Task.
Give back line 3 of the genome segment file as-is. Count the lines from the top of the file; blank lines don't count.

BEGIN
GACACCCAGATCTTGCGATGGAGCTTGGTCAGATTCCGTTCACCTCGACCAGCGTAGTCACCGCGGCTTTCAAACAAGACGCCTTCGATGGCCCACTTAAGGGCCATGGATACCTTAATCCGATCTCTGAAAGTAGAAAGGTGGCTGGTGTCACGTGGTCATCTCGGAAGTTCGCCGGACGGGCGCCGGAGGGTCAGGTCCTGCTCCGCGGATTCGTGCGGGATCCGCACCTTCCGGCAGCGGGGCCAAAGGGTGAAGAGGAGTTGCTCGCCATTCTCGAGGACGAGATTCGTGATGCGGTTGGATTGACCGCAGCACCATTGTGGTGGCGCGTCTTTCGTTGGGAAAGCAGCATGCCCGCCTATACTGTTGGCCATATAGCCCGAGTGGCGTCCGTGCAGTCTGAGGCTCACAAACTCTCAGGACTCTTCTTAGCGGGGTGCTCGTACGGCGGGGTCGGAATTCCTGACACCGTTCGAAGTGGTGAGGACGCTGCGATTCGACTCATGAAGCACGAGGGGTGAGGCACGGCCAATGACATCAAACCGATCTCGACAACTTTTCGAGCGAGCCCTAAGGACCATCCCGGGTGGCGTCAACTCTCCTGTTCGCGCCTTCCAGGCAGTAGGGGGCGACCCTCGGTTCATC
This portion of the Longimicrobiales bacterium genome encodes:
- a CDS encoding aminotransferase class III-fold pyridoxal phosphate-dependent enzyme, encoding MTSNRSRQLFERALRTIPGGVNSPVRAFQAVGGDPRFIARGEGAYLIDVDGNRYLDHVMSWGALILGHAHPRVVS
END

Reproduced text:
- a CDS encoding aminotransferase class III-fold pyridoxal phosphate-dependent enzyme, encoding MTSNRSRQLFERALRTIPGGVNSPVRAFQAVGGDPRFIARGEGAYLIDVDGNRYLDHVMSWGALILGHAHPRVVS